November recap – biscotti

We had lots of samples of biscotti. All expressed their gratitude that the recipe was so quick and easy, yet produced really outstanding results.

Take a look at them…

We tasted five different samples - all different, all great

Now look at what was left *wink*

There weren't many leftovers after we finished dipping our biscotti.

As soon as I figure out how to get the other pix of actual participans off of my cell phone, I’ll post those.


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Biscotti! Next meeting: Nov. 7

Here’s the recipe from Monica. She has started a McMinnville Baker’s Dozen Facebook page and the recipe is also posted there.

Basic Biscotti recipe

A basic dough mixture of butter, sugar, and flour is all it takes to make authentic biscotti in your home kitchen.


¼ pound butter, softened
¾ cup sugar
2 eggs
2 ¼ cups all-purpose flour
1 ½ teaspoons baking powder
¼ teaspoon salt
¾ cup toasted almonds, chopped (or your favorite toasted nut, or skip the nuts)


1) Preheat oven to 325°F.

2) Cream butter in a medium mixing bowl until creamy; add sugar and beat until fluffy. Add eggs and beat until mixture is smooth.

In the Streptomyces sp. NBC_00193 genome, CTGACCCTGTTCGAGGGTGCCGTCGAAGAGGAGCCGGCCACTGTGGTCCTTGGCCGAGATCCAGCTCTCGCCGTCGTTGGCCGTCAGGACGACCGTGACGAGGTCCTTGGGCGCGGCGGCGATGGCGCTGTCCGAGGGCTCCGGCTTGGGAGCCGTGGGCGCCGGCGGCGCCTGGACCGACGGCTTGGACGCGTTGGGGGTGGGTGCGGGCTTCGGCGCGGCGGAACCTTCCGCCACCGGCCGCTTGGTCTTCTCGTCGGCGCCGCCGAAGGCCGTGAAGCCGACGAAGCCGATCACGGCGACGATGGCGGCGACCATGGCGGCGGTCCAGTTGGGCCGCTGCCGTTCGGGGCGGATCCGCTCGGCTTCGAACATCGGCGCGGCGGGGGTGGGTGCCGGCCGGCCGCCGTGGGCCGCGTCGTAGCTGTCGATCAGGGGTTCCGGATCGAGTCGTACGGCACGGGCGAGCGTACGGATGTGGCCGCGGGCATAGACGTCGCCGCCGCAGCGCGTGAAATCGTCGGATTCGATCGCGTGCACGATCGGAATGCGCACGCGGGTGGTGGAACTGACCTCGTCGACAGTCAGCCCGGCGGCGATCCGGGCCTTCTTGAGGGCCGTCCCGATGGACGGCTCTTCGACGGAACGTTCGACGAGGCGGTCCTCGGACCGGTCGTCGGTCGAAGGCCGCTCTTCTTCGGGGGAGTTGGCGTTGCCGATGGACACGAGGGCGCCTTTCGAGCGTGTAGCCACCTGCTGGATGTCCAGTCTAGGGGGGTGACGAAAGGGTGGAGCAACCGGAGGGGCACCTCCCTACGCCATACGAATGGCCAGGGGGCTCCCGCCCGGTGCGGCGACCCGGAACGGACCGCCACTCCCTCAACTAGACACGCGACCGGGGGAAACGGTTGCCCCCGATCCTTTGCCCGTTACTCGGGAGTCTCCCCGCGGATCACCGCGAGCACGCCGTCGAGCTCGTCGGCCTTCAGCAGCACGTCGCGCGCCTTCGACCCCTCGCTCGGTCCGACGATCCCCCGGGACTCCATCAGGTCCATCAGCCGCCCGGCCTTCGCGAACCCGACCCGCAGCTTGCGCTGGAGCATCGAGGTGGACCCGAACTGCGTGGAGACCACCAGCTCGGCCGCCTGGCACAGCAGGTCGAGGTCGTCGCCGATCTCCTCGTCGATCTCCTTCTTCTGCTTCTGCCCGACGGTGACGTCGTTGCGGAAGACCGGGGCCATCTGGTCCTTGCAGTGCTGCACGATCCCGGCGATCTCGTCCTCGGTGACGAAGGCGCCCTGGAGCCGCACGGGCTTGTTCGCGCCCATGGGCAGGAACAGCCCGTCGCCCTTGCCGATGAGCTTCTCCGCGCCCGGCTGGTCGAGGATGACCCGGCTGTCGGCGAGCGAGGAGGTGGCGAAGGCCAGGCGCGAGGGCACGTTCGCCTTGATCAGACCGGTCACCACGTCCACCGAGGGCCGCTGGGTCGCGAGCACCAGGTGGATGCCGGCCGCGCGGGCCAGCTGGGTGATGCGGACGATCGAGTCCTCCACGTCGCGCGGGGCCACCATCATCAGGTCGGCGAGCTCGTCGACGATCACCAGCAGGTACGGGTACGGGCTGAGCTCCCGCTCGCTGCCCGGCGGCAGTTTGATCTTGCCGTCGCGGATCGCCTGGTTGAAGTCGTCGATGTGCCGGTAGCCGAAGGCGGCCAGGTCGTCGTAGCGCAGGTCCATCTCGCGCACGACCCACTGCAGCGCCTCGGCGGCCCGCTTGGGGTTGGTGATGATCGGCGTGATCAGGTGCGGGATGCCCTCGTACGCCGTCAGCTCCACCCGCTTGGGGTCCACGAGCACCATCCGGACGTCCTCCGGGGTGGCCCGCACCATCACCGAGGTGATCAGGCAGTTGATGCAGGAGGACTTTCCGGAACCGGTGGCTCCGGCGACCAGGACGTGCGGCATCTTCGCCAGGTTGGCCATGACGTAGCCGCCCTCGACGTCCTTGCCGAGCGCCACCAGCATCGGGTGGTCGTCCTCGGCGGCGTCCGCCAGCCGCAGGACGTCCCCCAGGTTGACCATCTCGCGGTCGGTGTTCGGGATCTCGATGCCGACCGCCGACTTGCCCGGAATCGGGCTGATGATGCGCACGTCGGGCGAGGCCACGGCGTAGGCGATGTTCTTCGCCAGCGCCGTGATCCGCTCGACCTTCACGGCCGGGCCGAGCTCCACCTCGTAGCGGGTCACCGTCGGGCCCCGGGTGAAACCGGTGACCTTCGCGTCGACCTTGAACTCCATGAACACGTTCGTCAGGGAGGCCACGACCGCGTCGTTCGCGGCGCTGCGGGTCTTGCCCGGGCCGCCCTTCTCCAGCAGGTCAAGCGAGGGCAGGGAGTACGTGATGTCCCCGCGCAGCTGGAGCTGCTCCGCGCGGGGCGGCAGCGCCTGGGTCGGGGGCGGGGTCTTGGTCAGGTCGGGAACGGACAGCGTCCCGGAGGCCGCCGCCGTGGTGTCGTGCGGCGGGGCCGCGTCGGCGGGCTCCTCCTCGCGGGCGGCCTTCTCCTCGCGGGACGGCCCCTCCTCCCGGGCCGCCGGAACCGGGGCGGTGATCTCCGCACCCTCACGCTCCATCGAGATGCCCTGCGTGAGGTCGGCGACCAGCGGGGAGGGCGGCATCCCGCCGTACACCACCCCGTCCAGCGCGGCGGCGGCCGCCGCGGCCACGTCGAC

3) Sift flour, baking powder, and salt into egg mixture; beat until just mixed. Stir in almonds.

4) Divide dough in half. On a lightly floured surface, roll each half into a long roll about 1½ inches wide and 10 inches long. Place rolls on a baking sheet, leaving 3 inches space between each.

5) Bake 25 minutes, until lightly browned. Cool 5 minutes, then slice diagonally into ½-inch thick slices. Return to baking sheet; bake an additional 10 minutes. Flip biscotti over; bake an additional 10 minutes. Cool on a wire rack.

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Great time had by all this month

First the pix, then the commentary.

Lemon Pie

Three more Lemon Pies

There were four brave bakers who undertook the day-long task of baking the pie from the same recipe. As usual, results varied.

One baker didn’t have any lemons, so used bottled lemon juice. We all found it tasted fine. Another baker had lemons, but not enough so she added some water. That tasted pretty good, too, but the lower acid content seemed to leave the lemon custard a bit watery.

The small pie did not lose any flavor or texture by being so small, but the baker herself wasn’t happy with her meringue. All bakers agreed that the cooked cornstarch mixture presented quite a challenge to incorporate into the meringue. All of the buttery pie crusts were beautiful and delicious.